“Find a need and meet it, find a hurt and heal it,” has grown from a revelation to a way of life in City Harvest Church. In the midst of COVID-19, this continues to be the way of life for church members. In the first instalment of this new series, Huang Shilin, kimchi maker at Saranghay Kimchi shares the story of how she and her husband Johnson Hay started this home-based business and have been using its profits to give back to the community.
“One month into the Circuit Breaker, while our kids were doing home-based learning and we were working from home, we found ourselves cooking a lot more than usual—we even started experimenting with food. I was on a sugar-free diet and wanted to try making sugar-free kimchi. So we asked our close friend Eileen Soon, who lives in Kuching, Malaysia for her recipe. Our trial turned out well: we had found a tasty way of ensuring that we were consuming enough vegetables daily.
“During the Circuit Breaker, we wanted to bless each of our cell group members, and we ended up spending quite a bit of money getting food and gifts online. My husband, Johnson Hay, thought that some of them would really appreciate homemade food, so we started making kimchi in bulk to deliver to them. At the same time, we also sent out our homemade kimchi to our relatives and friends.”
HOW SARANGHAY KIMCHI CAME ABOUT
“One day, Eileen and I were chatting about how our homemade kimchi made such great gifts. We started joking that our homes were now ‘kimchi factories’ and that we should start selling them and naming it Hay, after Johnson’s surname since it sounded like ‘Hey!’ We chose to call it Saranghay because it’s a play on Korean for ‘I love you’ and our surname. Our tagline is ‘Made with love’.
“We didn’t really have any real concrete business plans, but one morning, as I was tuning into a weekend sermon on The CHC App, a spark of faith hit me and I thought to myself, ‘We should really just try selling this kimchi. Why not?’ I got excited and asked Johnson for his thoughts, and without much hesitation, he said, ‘Let’s do it!’ Within the next couple of days, we set up the online order form and Instagram page.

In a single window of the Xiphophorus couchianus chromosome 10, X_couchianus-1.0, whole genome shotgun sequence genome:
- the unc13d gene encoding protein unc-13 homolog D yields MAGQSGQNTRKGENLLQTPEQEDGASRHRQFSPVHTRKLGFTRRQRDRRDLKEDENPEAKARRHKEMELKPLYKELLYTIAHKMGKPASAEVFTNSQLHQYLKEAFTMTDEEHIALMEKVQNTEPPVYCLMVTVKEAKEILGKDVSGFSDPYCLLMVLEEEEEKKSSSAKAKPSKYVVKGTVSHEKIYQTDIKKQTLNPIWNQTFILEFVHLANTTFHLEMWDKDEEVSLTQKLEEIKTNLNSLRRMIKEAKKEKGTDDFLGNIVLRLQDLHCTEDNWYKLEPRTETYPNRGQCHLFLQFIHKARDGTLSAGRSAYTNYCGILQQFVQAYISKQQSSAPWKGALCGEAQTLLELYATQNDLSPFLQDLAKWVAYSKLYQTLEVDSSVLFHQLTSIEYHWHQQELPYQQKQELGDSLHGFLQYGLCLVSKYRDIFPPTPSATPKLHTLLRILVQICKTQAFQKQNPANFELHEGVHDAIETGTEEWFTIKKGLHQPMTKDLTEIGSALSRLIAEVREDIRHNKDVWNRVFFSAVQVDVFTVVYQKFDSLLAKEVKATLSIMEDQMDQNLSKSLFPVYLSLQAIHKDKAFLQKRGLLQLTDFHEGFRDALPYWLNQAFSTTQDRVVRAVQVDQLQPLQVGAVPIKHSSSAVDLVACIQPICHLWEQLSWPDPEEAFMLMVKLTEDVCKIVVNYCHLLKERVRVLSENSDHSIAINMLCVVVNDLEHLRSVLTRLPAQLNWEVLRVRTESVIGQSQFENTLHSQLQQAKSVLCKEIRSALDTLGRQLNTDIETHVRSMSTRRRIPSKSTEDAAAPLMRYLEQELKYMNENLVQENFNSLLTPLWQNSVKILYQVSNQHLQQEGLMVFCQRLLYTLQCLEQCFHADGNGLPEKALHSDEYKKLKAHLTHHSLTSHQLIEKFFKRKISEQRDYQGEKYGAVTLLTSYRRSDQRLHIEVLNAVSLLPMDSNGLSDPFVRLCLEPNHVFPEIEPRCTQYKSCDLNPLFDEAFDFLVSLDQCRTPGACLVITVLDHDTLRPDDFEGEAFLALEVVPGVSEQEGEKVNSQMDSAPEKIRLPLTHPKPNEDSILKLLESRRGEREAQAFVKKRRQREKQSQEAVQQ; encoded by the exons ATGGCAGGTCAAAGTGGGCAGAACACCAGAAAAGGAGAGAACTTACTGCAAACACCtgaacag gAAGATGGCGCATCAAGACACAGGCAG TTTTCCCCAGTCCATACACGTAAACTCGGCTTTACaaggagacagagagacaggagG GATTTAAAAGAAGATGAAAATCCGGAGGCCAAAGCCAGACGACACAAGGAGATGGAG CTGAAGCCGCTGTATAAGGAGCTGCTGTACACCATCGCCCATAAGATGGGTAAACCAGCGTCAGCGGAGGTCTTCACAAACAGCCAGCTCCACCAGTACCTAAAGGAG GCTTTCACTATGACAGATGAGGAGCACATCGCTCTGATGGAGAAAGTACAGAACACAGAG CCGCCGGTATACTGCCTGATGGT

“The day we registered Saranghay Kimchi as a home-based business—May 23— was also our 10th wedding anniversary! We had planned a mini-celebration, but because of COVID-19, it was canceled and we found ourselves at home, making kimchi instead. Johnson and I have been on pretty different paths in the past 10 years, but our lives, careers, and ministries have always been intertwined. This business is now a sweet signpost of the start of the next 10 years, where we would partner closer than before.
“When we first started the business, we would find time to make kimchi at night once our children fell asleep. Since then, we have developed a routine where we would make the kimchi fresh once a week on either Friday or Saturday, and deliveries would be made over the next two to three days.
“We have four types of kimchi now: the classic napa cabbage, radish, pineapple, and spring onion. Cucumber kimchi is coming up soon! We have a standard menu that is free from gluten and preservatives; and we have a healthier menu that is also sugar-free and keto-friendly.
“We are not very ambitious, and we are not thinking of making this a full-fledged business with a proper kitchen or storefront. On average, we have about 25 to 30 weekly orders, which is really manageable for us now. We enjoy having this extra allowance and giving the kids a few more luxuries like snacks and toys.”
FINDING A NEED TO MEET
“It was Johnson’s idea to give a part of our proceeds to the needy. He has always been a person that puts others first, often thinking of ways to help others. Before he even shared his thoughts with me, I already knew in my heart that any business we start would definitely end up as a social enterprise that would serve the community in one way or another.
“We decided to take a portion of our monthly profits to bless someone who was in need. We got to know of some cases through the leaders in our zones—those in need were either their members or acquaintances of their members. Instead of handing out cash, we brainstormed the best way to directly meet a specific need. One of the ways was to ensure they had food to eat. We recently gave a week’s worth of grocery vouchers and a big bag of kimchi to a single parent who had lost her full-time job and was doing a temporary cleaning job. We hoped that our giving would tide her family through this period.
“In August we gave our profits to a father who lost his job earlier this year and only recently found another one. His family had been going through a trying time financially, emotionally and spiritually. With children still in primary school, the family has really trying hard to keep their faith and to keep their finances for essentials, not entertainment. We bought them movie tickets so they could enjoy themselves and remember that God wants them to have fun despite what they are going through.
“During the recent service that featured the Coffee with Kong weekend edition, Pastor Bill Johnson (senior leader of Bethel Church, Redding) said that, ‘We Christians were designed to be people with answers, solutions and courage, and all of that stuff during difficulty.’ Even if we don’t get to pray for them in person, it still feels good to know we are meeting their needs so they will be reminded that God remembers and cares for them. The people whom we bless may not be from our church, or even Christians, but as long as we are aware of their needs, and it is within our ability, we will continue to bless a different family each month. For us, this is just the beginning—we look forward to doing more as God leads.”